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updated: 2/12/2018 8:21 AM

Naperville could make sidewalk liquor sales permit permanent

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  • The Craftsman by Two Brothers was one of two downtown Naperville restaurants that sold alcohol on city-owned sidewalks last summer and fall without issue, police said. The city council is set to consider removing a one-year sunset on the permit that allowed sidewalk alcohol sales to take place.

    The Craftsman by Two Brothers was one of two downtown Naperville restaurants that sold alcohol on city-owned sidewalks last summer and fall without issue, police said. The city council is set to consider removing a one-year sunset on the permit that allowed sidewalk alcohol sales to take place.
    Bev Horne | Staff Photographer June 2017

 
 

A couple downtown Naperville restaurants sold alcohol to diners on city-owned sidewalks with no reported problems last year.

So the permit that allowed them to conduct such sales should be made permanent, members of the city's liquor commission say.

Extending the permit beyond the yearlong trial, set to end this summer, would allow restaurants to decide if they want to invest in fencing to enclose their sidewalk tables and meet requirements, Steve Chirico, the city's mayor and liquor commissioner, said.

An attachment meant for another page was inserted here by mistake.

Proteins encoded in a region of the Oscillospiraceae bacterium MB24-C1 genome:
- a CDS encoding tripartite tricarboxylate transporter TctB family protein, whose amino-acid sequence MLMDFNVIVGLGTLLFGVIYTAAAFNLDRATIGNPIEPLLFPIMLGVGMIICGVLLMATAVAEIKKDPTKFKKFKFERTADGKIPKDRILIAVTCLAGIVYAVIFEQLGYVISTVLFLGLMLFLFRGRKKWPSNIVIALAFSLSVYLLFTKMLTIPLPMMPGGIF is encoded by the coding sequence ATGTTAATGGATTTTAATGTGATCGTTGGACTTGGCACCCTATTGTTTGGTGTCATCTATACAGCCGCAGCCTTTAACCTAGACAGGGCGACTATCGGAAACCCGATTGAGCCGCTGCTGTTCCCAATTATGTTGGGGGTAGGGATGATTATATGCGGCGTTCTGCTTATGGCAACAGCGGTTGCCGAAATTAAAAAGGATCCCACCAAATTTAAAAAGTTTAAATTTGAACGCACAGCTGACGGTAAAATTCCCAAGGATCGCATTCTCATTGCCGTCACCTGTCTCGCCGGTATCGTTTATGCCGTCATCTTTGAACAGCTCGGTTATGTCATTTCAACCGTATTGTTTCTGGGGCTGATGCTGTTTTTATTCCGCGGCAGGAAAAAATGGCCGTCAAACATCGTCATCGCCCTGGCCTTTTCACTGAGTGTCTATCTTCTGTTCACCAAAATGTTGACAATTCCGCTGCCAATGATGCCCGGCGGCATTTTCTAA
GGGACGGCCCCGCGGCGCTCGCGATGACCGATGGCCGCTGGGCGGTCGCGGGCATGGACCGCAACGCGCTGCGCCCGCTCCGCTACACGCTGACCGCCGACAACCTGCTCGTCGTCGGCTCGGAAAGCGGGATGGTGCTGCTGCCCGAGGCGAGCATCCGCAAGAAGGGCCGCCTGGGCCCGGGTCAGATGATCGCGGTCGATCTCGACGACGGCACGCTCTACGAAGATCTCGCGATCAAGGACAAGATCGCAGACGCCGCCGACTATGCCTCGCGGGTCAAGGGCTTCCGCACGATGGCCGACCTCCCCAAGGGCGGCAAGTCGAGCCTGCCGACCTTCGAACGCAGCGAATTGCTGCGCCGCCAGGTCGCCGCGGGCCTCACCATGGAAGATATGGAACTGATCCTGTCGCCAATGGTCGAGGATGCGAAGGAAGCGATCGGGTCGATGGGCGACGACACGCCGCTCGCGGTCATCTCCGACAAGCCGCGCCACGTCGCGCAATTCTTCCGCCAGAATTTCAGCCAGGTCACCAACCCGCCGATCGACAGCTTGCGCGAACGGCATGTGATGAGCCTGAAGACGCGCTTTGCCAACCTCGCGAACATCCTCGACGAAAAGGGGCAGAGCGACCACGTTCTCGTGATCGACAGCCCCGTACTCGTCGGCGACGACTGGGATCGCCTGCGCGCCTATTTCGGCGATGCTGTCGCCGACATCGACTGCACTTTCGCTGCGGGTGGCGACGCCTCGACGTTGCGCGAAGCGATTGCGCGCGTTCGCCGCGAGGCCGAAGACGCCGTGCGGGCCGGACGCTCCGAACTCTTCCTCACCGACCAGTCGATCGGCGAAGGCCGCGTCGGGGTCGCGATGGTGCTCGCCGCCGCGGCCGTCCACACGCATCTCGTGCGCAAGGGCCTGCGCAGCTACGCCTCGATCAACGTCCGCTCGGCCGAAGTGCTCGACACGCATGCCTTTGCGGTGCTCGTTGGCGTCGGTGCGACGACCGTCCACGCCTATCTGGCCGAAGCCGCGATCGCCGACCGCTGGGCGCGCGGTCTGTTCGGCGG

He said establishments such as Front Street Cantina and Sullivan's Steakhouse chose not to sell alcohol on sidewalks last summer and fall because they were unsure if the practice could continue.

"They're looking for some finality to this," Chirico said.

Naperville restaurants with outdoor patios on their own private property have been able to get permits to sell liquor there for some time, but not those with outdoor seating on the public right of way. That's why the city council last summer decided to extend the permission, temporarily, to cafes with sidewalk seating.

"The one-year cap is a huge safety net," council member Kevin Coyne said before the city approved the permit by a 5-3 vote last June. "If this turns out to be a problem, then we simply won't do it anymore."

Naperville police Detective Dan Riggs said the opposite was the case. There were "no issues, whatsoever," he said.

No one complained to Chirico, either, about any rowdiness or disruption because of alcohol on sidewalks at two restaurants that received the trial permit: The Craftsman by Two Brothers and Quiubo.

"People seemed to enjoy being outside and having that option," liquor commission member Chuck Maher said.

If the city council follows the commission's recommendation and makes the sidewalk liquor permit permanent, each establishment that wants it would have to apply and pay every year. Chirico said this provides an enforcement mechanism to deny applicants if they don't sell wisely.

The $500 permit allows alcohol service within enclosed areas on sidewalks until 10 p.m. Beverages must be poured and delivered by employees who have completed Beverage Alcohol Sellers and Servers Education and Training.

Up to five downtown restaurants can receive the permit once the city approves a site plan for fencing and furniture. The layout must allow at least a 5-foot-wide area for pedestrians to pass.